Peru

Round-Up

Round-Up: Ponchos, Capes & Wraps

I don't know about where you are, but the banner image on this post is a pretty accurate representation of the view from my window right now. It seems autumn is once again reclaiming the northern hemisphere but if, like me, you're not yet ready (or cold enough) to admit defeat and go full coat, the following is a sampling of the fine transitional garments on offer from across the Folk Ark Directory. Whether in wool, alpaca, silk or cotton, these are pieces to be slung day or night over your late summer gear for an extra layer of warmth and elegance.

Click on the image to go to the product or on the company's name to read more about them.

FIERCE FRIDAY

FIERCE FRIDAY: SHIPIBO

Things have gone quiet on the Folk Ark corral while I've been travelling this week, but it would be a poor start to the weekend indeed without a strong look to kick Friday into gear. Today it's a magnificent Shipibo woman with her face adorned by characteristic Shipibo patterns, a septum ring with metal disc and multi-stranded choker beads. 

The Shipibo are indigenous to areas along Perú's Ucayali River and through gradual intermingling with another indigenous group, the Conibo, are now properly known as the Shipibo-Conibo people. Some of their more renowned traditions include ayahuasca shamanism and the creation — by women — of beadwork, textiles and especially pottery decorated with graphic, labyrinthine patterns in white, red and black. Textile patterns can have much wider colour variation.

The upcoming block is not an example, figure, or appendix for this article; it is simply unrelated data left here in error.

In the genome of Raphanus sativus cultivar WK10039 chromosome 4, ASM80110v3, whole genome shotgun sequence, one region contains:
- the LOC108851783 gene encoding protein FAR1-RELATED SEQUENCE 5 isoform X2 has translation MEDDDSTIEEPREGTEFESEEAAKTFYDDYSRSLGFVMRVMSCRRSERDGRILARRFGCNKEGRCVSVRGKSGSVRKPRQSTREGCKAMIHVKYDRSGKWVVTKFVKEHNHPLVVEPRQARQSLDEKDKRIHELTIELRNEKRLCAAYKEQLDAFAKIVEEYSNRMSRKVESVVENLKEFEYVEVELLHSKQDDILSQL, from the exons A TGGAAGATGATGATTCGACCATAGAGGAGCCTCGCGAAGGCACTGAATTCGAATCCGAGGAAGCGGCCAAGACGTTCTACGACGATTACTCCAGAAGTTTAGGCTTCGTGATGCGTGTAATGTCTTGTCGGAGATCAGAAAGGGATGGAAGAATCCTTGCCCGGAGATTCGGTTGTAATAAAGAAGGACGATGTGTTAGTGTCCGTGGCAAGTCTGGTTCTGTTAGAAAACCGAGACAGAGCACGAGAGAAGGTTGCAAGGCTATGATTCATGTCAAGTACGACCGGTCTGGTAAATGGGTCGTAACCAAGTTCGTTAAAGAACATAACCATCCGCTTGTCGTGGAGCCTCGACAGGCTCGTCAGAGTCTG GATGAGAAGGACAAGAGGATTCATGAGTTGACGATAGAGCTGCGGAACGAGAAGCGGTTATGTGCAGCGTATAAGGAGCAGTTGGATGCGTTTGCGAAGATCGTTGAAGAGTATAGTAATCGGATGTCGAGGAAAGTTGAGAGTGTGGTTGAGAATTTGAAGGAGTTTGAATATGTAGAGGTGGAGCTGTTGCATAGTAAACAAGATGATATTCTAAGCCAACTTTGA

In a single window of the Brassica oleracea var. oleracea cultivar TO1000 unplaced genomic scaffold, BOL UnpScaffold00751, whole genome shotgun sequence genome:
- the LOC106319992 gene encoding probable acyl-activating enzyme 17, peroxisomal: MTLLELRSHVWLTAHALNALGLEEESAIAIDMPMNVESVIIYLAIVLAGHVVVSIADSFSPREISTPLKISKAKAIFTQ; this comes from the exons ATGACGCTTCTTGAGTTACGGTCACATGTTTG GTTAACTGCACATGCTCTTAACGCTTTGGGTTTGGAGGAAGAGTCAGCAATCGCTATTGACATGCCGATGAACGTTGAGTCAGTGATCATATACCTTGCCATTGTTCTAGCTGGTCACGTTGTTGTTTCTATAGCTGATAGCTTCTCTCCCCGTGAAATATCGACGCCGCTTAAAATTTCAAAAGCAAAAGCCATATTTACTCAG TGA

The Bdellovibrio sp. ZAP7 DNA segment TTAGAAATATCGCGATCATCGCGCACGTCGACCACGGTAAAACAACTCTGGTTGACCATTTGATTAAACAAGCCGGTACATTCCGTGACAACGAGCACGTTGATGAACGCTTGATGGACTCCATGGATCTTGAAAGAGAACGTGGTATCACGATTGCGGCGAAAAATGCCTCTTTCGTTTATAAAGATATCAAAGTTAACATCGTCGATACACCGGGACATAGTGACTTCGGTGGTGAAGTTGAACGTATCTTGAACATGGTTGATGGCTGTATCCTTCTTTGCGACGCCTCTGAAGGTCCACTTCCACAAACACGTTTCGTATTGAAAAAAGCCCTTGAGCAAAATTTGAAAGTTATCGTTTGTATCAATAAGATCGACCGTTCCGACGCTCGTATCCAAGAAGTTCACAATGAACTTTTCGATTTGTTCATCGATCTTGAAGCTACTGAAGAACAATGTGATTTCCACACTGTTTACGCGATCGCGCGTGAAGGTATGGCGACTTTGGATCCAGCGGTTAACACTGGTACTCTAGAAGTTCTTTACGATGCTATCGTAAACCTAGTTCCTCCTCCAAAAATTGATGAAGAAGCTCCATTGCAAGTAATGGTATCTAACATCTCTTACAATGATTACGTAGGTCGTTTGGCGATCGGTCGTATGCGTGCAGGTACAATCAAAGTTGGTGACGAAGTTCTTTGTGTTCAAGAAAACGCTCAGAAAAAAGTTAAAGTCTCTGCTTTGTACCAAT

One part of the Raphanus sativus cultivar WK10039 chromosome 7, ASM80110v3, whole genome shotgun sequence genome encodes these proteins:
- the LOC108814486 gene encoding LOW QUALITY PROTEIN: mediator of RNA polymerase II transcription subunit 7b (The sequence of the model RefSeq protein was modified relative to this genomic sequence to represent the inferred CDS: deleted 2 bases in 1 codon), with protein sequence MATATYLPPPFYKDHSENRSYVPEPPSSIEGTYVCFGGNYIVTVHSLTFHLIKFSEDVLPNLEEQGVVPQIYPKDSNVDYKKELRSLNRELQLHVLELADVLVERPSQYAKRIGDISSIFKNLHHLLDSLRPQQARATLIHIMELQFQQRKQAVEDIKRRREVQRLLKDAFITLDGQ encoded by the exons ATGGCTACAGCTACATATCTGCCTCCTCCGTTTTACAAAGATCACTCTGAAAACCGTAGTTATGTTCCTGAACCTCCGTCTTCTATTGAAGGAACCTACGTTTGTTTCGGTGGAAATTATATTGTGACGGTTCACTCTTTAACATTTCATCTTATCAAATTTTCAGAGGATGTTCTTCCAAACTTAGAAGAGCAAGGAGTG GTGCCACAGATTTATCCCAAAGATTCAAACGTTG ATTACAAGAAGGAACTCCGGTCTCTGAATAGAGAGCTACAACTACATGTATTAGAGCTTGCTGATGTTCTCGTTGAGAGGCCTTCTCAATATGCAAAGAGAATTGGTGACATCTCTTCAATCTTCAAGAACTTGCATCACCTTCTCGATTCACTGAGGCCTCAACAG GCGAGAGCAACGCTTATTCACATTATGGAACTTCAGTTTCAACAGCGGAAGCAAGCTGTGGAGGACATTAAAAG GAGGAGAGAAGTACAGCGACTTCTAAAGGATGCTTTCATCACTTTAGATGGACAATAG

Young Shipibo girls are initiated into the creation of the patterns by their female relatives, who squeeze drops of juice from the berries of cyperus articulatus (piri piri) into the child's eyes so that she will be able to envision the designs. Various possible interpretations of the designs include their being a mapping of Shipibo cosmology; stylisations the skin of the anaconda, an animal sacred to them; representations of a fundamental energy field revealed during ayahuasca ceremonies; or a mapping of the Amazon River system. In any case it seems safe to say that the patterns are strongly linked with Shipibo beliefs on the cosmos, the importance of balance to human and environmental health, and the visions revealed to them through ayahuasca ceremonies. 

This photograph was taken in 1962 by Thomas Hoepker, a photojournalist at that time working for Münchner Illustrierte und Kristall